At 9 a.m. on the Saturday of AWP, I rallied for “When Should We Write for Free?” – a panel that, just like it sounds, featured writers discussing their own guidelines to answer that question. The panel gave insight into a marketplace that has rapidly grown accustomed to free content. There was much discussion during the audience Q&A about providing free content – mostly in the form of blogging – and folks mentioned the Huffington Post several times, since their bloggers are not paid.
Fast forward to last week, when the Huffington Post announced that AOL would acquire it for $315 million. Obviously someone is making money at the HuffPo, but do bloggers have a right to a share of the profits? Jason Linkins, a paid reporter at the HuffPo, wrote a response to the criticism of unpaid blogging that addressed the question of paid vs. unpaid directly:
Now, people often wonder: why would anyone blog for free, at a place that pays other contributors? Please note, that part of what “free” entitles you to is a freedom from “having to work.” No daily hours, no deadlines, no late nights, no weekends. You just do what you like when the spirit moves you.
To answer the question, “Why would someone make a free contribution to this business, knowing that it will, theoretically, enrich a whole other group of people?” you really need to ask the specific people who make those contributions.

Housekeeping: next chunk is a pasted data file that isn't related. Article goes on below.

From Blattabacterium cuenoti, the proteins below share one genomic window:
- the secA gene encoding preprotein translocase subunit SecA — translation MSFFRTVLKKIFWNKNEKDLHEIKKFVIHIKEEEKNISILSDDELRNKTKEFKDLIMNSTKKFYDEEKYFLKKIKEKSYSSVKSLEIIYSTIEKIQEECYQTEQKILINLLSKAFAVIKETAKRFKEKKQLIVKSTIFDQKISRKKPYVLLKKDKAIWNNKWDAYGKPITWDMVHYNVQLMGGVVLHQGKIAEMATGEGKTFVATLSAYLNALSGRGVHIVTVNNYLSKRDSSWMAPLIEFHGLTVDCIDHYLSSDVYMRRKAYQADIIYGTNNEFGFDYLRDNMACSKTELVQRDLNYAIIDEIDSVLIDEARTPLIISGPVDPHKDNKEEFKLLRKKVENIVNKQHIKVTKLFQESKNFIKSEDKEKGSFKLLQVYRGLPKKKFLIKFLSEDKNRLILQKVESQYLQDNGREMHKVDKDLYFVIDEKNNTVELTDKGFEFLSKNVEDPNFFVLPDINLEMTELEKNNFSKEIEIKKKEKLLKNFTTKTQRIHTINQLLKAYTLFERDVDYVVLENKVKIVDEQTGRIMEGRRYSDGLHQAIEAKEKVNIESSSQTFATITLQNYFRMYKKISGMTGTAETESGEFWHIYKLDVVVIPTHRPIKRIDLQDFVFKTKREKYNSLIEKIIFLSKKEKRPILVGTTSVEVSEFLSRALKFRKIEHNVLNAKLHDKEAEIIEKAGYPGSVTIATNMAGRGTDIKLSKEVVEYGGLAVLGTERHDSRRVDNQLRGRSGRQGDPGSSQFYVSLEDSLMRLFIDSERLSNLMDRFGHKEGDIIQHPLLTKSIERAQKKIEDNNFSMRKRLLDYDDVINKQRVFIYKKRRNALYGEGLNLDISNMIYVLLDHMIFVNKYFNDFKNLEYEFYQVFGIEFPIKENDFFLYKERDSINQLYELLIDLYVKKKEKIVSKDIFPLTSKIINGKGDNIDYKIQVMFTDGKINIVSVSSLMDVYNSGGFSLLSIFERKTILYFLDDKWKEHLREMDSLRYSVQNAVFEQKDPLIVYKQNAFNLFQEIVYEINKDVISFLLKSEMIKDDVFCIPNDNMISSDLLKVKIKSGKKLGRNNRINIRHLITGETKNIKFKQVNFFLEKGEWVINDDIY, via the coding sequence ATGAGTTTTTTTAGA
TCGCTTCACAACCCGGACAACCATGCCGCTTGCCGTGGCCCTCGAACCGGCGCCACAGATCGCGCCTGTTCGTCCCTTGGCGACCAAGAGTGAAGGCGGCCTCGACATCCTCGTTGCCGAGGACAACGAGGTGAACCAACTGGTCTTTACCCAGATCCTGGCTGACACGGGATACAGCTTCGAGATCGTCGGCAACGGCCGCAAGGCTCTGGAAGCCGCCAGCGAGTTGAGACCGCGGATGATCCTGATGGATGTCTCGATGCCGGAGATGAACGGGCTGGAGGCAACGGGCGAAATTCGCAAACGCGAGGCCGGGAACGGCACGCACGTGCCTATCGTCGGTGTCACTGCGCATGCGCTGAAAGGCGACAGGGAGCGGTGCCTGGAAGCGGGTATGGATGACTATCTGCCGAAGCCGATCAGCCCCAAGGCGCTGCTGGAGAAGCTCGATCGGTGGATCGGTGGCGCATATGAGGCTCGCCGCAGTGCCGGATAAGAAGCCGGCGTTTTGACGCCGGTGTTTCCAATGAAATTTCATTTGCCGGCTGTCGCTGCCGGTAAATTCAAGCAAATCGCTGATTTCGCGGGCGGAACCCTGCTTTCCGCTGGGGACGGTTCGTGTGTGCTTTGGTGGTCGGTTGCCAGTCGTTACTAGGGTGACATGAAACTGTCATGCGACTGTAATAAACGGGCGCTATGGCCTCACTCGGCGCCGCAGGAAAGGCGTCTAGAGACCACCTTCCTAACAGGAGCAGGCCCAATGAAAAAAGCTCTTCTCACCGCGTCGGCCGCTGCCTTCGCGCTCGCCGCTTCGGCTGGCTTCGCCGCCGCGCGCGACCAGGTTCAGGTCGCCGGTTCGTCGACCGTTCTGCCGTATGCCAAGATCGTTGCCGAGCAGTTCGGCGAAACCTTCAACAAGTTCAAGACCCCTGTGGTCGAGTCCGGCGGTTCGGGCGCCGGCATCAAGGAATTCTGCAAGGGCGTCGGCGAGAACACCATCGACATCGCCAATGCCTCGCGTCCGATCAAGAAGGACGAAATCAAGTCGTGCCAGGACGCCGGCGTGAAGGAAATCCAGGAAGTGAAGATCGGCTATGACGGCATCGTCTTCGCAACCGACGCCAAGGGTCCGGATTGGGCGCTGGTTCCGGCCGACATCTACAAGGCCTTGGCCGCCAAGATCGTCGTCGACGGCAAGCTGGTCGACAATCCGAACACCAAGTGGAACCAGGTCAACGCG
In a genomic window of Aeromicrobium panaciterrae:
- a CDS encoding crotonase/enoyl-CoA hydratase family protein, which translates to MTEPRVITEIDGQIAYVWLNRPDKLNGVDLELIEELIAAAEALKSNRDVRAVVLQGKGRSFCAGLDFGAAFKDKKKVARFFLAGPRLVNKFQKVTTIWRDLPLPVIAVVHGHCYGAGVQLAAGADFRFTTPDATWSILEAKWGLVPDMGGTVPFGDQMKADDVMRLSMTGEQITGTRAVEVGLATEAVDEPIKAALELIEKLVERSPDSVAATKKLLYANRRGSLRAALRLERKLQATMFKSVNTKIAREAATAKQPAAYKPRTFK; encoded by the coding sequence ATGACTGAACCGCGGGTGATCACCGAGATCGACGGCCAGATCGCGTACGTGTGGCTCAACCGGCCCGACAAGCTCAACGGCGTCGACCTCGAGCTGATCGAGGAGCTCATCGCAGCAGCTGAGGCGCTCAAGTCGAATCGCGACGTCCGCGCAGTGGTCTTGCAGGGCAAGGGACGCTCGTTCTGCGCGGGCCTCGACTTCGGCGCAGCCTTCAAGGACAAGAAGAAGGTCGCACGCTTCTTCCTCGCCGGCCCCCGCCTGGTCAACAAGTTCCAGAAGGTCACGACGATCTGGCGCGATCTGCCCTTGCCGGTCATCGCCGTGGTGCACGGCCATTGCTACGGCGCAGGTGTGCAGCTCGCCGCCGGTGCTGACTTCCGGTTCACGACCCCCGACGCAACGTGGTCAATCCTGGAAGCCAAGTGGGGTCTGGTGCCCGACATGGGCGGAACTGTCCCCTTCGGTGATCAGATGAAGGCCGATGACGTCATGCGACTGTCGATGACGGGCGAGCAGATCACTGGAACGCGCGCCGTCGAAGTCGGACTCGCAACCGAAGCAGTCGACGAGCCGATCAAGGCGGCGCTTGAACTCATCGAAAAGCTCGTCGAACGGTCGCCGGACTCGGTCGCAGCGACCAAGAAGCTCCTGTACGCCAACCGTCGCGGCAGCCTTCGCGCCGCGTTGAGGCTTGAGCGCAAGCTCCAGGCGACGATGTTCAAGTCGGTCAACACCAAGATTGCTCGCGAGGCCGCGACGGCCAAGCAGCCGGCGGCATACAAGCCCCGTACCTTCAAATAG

He goes on to make the argument that the platform of the Huffington Post is compensation of a certain kind. No one forces you to blog for them, you make the is-it-worth-it? calculation and make the right decision for you. This is what the AWP panelists would likely class as the “gray area” of writing – a form of voluntary exploitation. You’re enriching others (in the case of the Huffington Post, quite handsomely), but you’re also agreeing to do it, presumably because it’s worth something to you. After all, cash is not always king, sometimes having an audience can connect you to people who know your name and will – in the future – pay to read your writing. These decisions are highly personal and individual – which is why I’m fascinated by where people draw the line. For example, we at FWR have done all our work pro-bono to date, from editor to contributor. So, all you writers, when do you write for free?